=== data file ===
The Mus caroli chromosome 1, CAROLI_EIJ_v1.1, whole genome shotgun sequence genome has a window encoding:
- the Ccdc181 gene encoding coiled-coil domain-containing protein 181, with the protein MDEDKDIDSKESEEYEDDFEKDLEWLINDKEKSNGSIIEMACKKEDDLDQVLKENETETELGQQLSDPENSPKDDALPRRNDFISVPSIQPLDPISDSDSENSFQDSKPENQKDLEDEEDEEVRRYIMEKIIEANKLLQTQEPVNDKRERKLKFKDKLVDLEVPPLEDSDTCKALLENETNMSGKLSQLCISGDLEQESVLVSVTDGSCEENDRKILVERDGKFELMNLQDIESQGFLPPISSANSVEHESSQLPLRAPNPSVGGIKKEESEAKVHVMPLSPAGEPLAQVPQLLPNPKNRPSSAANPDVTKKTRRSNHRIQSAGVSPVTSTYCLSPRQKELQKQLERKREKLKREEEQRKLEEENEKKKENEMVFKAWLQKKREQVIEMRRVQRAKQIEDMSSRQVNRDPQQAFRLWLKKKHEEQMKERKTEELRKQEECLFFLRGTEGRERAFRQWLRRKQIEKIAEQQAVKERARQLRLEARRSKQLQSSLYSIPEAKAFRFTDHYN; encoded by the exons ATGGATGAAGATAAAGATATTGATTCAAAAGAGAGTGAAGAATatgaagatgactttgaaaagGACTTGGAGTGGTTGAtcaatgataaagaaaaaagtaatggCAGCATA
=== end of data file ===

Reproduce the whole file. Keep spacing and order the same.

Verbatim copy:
The Mus caroli chromosome 1, CAROLI_EIJ_v1.1, whole genome shotgun sequence genome has a window encoding:
- the Ccdc181 gene encoding coiled-coil domain-containing protein 181, with the protein MDEDKDIDSKESEEYEDDFEKDLEWLINDKEKSNGSIIEMACKKEDDLDQVLKENETETELGQQLSDPENSPKDDALPRRNDFISVPSIQPLDPISDSDSENSFQDSKPENQKDLEDEEDEEVRRYIMEKIIEANKLLQTQEPVNDKRERKLKFKDKLVDLEVPPLEDSDTCKALLENETNMSGKLSQLCISGDLEQESVLVSVTDGSCEENDRKILVERDGKFELMNLQDIESQGFLPPISSANSVEHESSQLPLRAPNPSVGGIKKEESEAKVHVMPLSPAGEPLAQVPQLLPNPKNRPSSAANPDVTKKTRRSNHRIQSAGVSPVTSTYCLSPRQKELQKQLERKREKLKREEEQRKLEEENEKKKENEMVFKAWLQKKREQVIEMRRVQRAKQIEDMSSRQVNRDPQQAFRLWLKKKHEEQMKERKTEELRKQEECLFFLRGTEGRERAFRQWLRRKQIEKIAEQQAVKERARQLRLEARRSKQLQSSLYSIPEAKAFRFTDHYN; encoded by the exons ATGGATGAAGATAAAGATATTGATTCAAAAGAGAGTGAAGAATatgaagatgactttgaaaagGACTTGGAGTGGTTGAtcaatgataaagaaaaaagtaatggCAGCATA